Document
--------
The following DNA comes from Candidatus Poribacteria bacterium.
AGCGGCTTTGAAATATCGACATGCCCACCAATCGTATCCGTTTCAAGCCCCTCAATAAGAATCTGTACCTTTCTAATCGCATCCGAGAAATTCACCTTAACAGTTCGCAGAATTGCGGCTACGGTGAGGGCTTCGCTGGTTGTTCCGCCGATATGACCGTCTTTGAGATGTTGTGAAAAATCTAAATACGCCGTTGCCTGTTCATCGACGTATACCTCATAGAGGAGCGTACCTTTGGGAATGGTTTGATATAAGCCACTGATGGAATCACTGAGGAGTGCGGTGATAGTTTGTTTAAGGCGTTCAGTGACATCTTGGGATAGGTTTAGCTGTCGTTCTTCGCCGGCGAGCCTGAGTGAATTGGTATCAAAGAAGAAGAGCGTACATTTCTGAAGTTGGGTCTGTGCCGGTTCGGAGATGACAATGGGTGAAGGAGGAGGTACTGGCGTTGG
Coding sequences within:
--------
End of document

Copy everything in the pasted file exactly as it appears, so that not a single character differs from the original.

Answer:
The following DNA comes from Candidatus Poribacteria bacterium.
AGCGGCTTTGAAATATCGACATGCCCACCAATCGTATCCGTTTCAAGCCCCTCAATAAGAATCTGTACCTTTCTAATCGCATCCGAGAAATTCACCTTAACAGTTCGCAGAATTGCGGCTACGGTGAGGGCTTCGCTGGTTGTTCCGCCGATATGACCGTCTTTGAGATGTTGTGAAAAATCTAAATACGCCGTTGCCTGTTCATCGACGTATACCTCATAGAGGAGCGTACCTTTGGGAATGGTTTGATATAAGCCACTGATGGAATCACTGAGGAGTGCGGTGATAGTTTGTTTAAGGCGTTCAGTGACATCTTGGGATAGGTTTAGCTGTCGTTCTTCGCCGGCGAGCCTGAGTGAATTGGTATCAAAGAAGAAGAGCGTACATTTCTGAAGTTGGGTCTGTGCCGGTTCGGAGATGACAATGGGTGAAGGAGGAGGTACTGGCGTTGG
Coding sequences within: